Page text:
It all starts with the left hand

I like to watch boxing when I can. Yes, it’s both violent and dangerous, but it’s not called the “sweet science” for nothing. You better be in shape and at your best when get you in that squared circle, because there is just no place to hide.

In fact, my father and I never had much in common other than being related — not books, music, TV, most sports, or really anything. But one thing we both liked was “Friday Night Fights” when that was a regular thing. I really looked forward to spending some quality time with my dad watching something that we both enjoyed immensely. Good times.

So the other night, I’m watching some boxing. The match had just started. Every match is different because each bout pitches two unique individual styles, experiences, and levels of conditioning against each other. You truly never know what’s going to happen in a boxing match.

Then the commentator said this: “It all starts with the left hand.”

He of course was referring to what’s known as the “jab,” which for a right-handed boxer is when you use your left hand to set up your right, your power punch, if you have one (and hopefully you do or it might not be a good night). But I got that phrase “it all starts with the left hand” stuck in my head and then it occurred to me that commentator might be on to something.

I’m right handed, and when I went to grade school we spent a lot of time on cursive writing and penmanship. That’s why it kills me to think that this skill is no longer being taught in some schools. You’ve got to be kidding me. It’s fundamental!

But anyway, when I was taught penmanship it was my left hand that held the paper so my right hand could make decent, legible cursive script (not now unfortunately that doesn’t happen unless I go very slowly). In fact, without the left hand, I couldn’t have written a thing.

One of the Jack Reacher books features a beautiful female agent practicing at the shooting range. In one of the classic man-teaching-a-sexy-woman-something moves, he slides up behind her and shows her how to take all the weight of the gun in her left hand, using her right only to pull the trigger. Of course, it works great. I haven’t shot in a long time, but it totally makes sense to me to do it that way.

If you work with tools, you know the left hand, for righties like me, is very important. How could you saw or drill if you didn’t hold the work piece in your left hand? Even with clamps, it’s still good to use the left hand for added support. It just makes you feel that much more in control, which is always a good thing when working with tools, especially power tools, which can be very dangerous.

I spend a good part of my day at a keyboard, for better or worse. While many people think desk jobs are cushy, it turns out sedentary work is terrible for your body in many ways (loss of flexibility, muscle tone, and aerobic conditioning for starters).

Often at the keyboard I have to use my right hand to click the mouse for something or other, but many times I can use my left hand for a quick keyboard shortcut that saves a lot of time. These really do work, and keep your hands by the keyboard where they can stay busy. In fact, many computer pros rarely use the mouse at all because they get so good with the keyboard shortcuts.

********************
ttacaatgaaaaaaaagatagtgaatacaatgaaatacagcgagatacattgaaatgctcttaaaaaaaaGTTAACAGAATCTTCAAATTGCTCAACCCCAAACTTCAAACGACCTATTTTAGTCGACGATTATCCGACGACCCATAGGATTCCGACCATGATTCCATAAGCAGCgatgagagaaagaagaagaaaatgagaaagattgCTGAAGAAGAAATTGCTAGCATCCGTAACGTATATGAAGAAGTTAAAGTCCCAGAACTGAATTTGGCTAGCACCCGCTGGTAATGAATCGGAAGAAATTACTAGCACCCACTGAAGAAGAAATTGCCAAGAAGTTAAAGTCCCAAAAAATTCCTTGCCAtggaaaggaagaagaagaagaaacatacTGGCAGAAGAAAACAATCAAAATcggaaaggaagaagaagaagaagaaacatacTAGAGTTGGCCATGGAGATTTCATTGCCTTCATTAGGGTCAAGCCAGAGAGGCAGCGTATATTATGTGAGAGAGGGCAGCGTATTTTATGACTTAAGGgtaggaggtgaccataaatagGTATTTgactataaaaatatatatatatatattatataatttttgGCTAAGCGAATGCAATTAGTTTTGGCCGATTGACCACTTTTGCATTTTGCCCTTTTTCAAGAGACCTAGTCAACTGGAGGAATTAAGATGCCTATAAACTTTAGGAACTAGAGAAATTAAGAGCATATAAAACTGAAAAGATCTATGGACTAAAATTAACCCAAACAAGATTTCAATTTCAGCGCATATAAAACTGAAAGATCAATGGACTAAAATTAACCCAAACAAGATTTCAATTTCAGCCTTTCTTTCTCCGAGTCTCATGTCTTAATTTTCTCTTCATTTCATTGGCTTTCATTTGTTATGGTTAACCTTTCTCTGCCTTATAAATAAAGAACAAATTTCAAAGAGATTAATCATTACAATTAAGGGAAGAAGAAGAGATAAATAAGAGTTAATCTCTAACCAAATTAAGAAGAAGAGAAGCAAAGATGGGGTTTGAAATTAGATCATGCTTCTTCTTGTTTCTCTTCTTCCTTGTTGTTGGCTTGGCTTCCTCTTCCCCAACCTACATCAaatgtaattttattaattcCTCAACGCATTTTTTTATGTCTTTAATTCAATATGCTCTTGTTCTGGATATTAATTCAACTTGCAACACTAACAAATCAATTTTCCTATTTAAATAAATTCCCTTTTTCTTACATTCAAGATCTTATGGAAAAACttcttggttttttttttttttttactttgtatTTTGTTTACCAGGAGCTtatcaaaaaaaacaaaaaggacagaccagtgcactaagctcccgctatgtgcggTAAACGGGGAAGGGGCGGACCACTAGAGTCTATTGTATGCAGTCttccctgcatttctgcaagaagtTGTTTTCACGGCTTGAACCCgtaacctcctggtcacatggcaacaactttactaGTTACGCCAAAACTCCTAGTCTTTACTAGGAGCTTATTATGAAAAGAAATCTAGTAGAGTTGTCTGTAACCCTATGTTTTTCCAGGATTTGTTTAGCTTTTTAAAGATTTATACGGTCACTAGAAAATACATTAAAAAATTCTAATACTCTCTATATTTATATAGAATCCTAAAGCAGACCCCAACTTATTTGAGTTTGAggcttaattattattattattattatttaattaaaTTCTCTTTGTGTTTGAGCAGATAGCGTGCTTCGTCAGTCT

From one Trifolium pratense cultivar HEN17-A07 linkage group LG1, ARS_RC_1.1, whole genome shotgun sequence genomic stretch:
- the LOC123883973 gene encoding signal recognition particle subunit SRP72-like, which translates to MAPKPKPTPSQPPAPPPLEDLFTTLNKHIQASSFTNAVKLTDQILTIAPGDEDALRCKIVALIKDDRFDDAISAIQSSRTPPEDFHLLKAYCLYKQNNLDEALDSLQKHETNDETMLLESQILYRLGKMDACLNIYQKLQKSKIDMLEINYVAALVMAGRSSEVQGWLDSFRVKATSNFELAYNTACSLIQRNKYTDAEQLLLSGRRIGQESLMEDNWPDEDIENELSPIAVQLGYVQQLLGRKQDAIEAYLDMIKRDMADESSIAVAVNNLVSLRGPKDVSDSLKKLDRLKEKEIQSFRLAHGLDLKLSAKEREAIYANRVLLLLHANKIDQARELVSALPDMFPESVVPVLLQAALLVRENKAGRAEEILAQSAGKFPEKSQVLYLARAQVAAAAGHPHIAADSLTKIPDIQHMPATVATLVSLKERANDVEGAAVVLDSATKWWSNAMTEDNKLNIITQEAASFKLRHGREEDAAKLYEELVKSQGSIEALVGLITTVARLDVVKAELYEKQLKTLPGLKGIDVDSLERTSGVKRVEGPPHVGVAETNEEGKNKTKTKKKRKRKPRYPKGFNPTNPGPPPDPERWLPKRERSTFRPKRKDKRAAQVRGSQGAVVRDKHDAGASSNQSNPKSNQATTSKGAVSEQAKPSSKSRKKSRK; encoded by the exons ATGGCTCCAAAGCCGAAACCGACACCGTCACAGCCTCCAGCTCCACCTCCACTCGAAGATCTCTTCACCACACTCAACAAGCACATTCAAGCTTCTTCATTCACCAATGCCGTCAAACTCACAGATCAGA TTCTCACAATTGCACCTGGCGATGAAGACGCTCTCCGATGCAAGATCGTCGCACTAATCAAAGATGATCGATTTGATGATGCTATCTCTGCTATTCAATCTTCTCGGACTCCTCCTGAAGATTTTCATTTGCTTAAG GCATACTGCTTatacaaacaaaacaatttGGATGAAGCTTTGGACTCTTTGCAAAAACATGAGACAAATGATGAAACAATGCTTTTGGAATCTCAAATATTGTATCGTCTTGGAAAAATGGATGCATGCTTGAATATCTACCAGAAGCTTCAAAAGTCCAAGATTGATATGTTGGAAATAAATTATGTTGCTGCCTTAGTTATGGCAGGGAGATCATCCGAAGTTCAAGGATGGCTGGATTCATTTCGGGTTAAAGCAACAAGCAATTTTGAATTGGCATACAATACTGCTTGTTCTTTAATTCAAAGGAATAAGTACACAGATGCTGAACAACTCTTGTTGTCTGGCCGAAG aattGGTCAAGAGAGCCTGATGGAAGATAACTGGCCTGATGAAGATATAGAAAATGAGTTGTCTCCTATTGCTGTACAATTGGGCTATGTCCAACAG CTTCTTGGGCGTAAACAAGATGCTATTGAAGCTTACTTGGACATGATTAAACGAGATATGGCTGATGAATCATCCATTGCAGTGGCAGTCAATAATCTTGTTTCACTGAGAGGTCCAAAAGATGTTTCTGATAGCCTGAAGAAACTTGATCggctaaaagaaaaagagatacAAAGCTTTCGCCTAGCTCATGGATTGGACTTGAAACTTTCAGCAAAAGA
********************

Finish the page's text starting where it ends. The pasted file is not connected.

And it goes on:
Of course, if you’ve ever made good Italian sauce from scratch, you know you taste with the small spoon in your right hand while stirring with the big spoon in your left hand. Keep stirring and tasting, stirring and tasting. It’s a tough job but somebodys gotta do it.

If you ride a motorcycle, you know the throttle is controlled by the right hand. Vroom-vroom; it’s the right hand that makes you go. But if you ride, you most certainly know that twisting the throttle is the easy part. The left hand controls the clutch, and it’s the smooth operation of the gears and the clutch that separates the good riders from the great riders.

There are some riders who can shift gears so well it’s almost like they have an automatic transmission. That’s how skilled they are, and efficient clutch control with the left hand is a huge part of that.

It’s been a long time since I’ve been in a car making out with someone, but that left hand comes in really important during those intimate moments, let me tell you. In fact, I think they hire special testers to make bra clasps very hard to unhook with one hand

Been like that forever and I doubt it will ever change. If there was ever a rite of passage for a man’s left hand, that was it for sure. Only Fonzie from TV’s “Happy Days” could do it perfectly every time, and that’s why they call it fiction.

If you should ever be so fortunate to do extensive travel and find yourself in an Arab country or around Arab people, be especially careful with your left hand. In those societies. the left hand is considered unclean and should never touch food, shake hands, or even wave.

This is a very big taboo within this culture — the left hand is used for personal functions only. Being that we have so many ethnic restaurants now, even in the Capital District, this is a really good tip to know. Just remember: Your left hand remains in your lap while dining.

Maybe that boxing announcer, when he said, “It all starts with the left hand,” was truly on to something. Of course, if you want to give me a “left-handed compliment” for this column I totally understand.